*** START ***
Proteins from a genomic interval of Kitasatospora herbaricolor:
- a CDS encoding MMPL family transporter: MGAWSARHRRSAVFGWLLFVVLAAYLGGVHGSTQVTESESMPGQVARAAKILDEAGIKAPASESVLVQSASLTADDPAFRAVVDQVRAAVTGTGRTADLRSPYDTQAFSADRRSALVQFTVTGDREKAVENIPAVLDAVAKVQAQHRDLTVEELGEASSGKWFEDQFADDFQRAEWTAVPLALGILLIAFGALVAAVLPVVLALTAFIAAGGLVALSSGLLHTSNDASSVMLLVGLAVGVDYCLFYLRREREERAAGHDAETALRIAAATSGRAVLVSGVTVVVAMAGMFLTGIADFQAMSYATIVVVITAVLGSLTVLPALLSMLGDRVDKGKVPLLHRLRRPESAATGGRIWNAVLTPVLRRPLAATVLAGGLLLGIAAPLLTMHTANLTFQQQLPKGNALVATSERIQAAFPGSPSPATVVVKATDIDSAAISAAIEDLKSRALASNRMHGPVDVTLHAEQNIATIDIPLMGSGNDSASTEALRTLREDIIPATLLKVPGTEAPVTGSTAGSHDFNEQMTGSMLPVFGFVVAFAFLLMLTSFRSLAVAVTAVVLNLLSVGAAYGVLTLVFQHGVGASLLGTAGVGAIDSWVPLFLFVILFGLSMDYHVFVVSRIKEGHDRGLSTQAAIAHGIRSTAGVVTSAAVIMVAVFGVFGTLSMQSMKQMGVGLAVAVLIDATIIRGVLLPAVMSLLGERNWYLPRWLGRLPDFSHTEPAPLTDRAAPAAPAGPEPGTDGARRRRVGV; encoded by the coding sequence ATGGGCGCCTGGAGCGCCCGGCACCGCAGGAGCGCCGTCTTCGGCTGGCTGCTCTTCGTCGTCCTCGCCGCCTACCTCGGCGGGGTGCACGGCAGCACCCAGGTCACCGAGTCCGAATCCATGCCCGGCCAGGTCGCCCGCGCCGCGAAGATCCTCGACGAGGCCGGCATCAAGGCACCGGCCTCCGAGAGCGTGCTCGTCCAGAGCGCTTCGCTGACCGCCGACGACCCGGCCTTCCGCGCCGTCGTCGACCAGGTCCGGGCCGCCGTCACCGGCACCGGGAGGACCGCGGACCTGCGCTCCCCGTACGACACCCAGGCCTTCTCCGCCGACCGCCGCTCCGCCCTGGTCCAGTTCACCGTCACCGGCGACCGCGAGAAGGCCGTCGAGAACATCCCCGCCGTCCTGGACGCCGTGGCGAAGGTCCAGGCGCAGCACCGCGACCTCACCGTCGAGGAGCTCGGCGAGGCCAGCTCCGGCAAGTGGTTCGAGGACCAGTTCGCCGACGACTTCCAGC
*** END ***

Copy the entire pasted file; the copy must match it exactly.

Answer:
Proteins from a genomic interval of Kitasatospora herbaricolor:
- a CDS encoding MMPL family transporter: MGAWSARHRRSAVFGWLLFVVLAAYLGGVHGSTQVTESESMPGQVARAAKILDEAGIKAPASESVLVQSASLTADDPAFRAVVDQVRAAVTGTGRTADLRSPYDTQAFSADRRSALVQFTVTGDREKAVENIPAVLDAVAKVQAQHRDLTVEELGEASSGKWFEDQFADDFQRAEWTAVPLALGILLIAFGALVAAVLPVVLALTAFIAAGGLVALSSGLLHTSNDASSVMLLVGLAVGVDYCLFYLRREREERAAGHDAETALRIAAATSGRAVLVSGVTVVVAMAGMFLTGIADFQAMSYATIVVVITAVLGSLTVLPALLSMLGDRVDKGKVPLLHRLRRPESAATGGRIWNAVLTPVLRRPLAATVLAGGLLLGIAAPLLTMHTANLTFQQQLPKGNALVATSERIQAAFPGSPSPATVVVKATDIDSAAISAAIEDLKSRALASNRMHGPVDVTLHAEQNIATIDIPLMGSGNDSASTEALRTLREDIIPATLLKVPGTEAPVTGSTAGSHDFNEQMTGSMLPVFGFVVAFAFLLMLTSFRSLAVAVTAVVLNLLSVGAAYGVLTLVFQHGVGASLLGTAGVGAIDSWVPLFLFVILFGLSMDYHVFVVSRIKEGHDRGLSTQAAIAHGIRSTAGVVTSAAVIMVAVFGVFGTLSMQSMKQMGVGLAVAVLIDATIIRGVLLPAVMSLLGERNWYLPRWLGRLPDFSHTEPAPLTDRAAPAAPAGPEPGTDGARRRRVGV; encoded by the coding sequence ATGGGCGCCTGGAGCGCCCGGCACCGCAGGAGCGCCGTCTTCGGCTGGCTGCTCTTCGTCGTCCTCGCCGCCTACCTCGGCGGGGTGCACGGCAGCACCCAGGTCACCGAGTCCGAATCCATGCCCGGCCAGGTCGCCCGCGCCGCGAAGATCCTCGACGAGGCCGGCATCAAGGCACCGGCCTCCGAGAGCGTGCTCGTCCAGAGCGCTTCGCTGACCGCCGACGACCCGGCCTTCCGCGCCGTCGTCGACCAGGTCCGGGCCGCCGTCACCGGCACCGGGAGGACCGCGGACCTGCGCTCCCCGTACGACACCCAGGCCTTCTCCGCCGACCGCCGCTCCGCCCTGGTCCAGTTCACCGTCACCGGCGACCGCGAGAAGGCCGTCGAGAACATCCCCGCCGTCCTGGACGCCGTGGCGAAGGTCCAGGCGCAGCACCGCGACCTCACCGTCGAGGAGCTCGGCGAGGCCAGCTCCGGCAAGTGGTTCGAGGACCAGTTCGCCGACGACTTCCAGC